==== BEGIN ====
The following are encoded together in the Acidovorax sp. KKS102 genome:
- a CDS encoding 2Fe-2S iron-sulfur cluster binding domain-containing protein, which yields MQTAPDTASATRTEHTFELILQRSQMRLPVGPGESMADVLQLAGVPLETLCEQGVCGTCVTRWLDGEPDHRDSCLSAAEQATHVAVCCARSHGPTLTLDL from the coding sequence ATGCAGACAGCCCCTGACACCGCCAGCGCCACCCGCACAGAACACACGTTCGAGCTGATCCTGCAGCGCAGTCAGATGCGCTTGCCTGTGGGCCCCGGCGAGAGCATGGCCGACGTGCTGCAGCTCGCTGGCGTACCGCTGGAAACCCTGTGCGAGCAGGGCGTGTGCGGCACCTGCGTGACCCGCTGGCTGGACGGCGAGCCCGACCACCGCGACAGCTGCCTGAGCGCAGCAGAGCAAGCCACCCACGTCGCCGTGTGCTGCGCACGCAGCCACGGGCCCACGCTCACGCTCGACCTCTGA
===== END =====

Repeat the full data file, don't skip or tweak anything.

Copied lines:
The following are encoded together in the Acidovorax sp. KKS102 genome:
- a CDS encoding 2Fe-2S iron-sulfur cluster binding domain-containing protein, which yields MQTAPDTASATRTEHTFELILQRSQMRLPVGPGESMADVLQLAGVPLETLCEQGVCGTCVTRWLDGEPDHRDSCLSAAEQATHVAVCCARSHGPTLTLDL from the coding sequence ATGCAGACAGCCCCTGACACCGCCAGCGCCACCCGCACAGAACACACGTTCGAGCTGATCCTGCAGCGCAGTCAGATGCGCTTGCCTGTGGGCCCCGGCGAGAGCATGGCCGACGTGCTGCAGCTCGCTGGCGTACCGCTGGAAACCCTGTGCGAGCAGGGCGTGTGCGGCACCTGCGTGACCCGCTGGCTGGACGGCGAGCCCGACCACCGCGACAGCTGCCTGAGCGCAGCAGAGCAAGCCACCCACGTCGCCGTGTGCTGCGCACGCAGCCACGGGCCCACGCTCACGCTCGACCTCTGA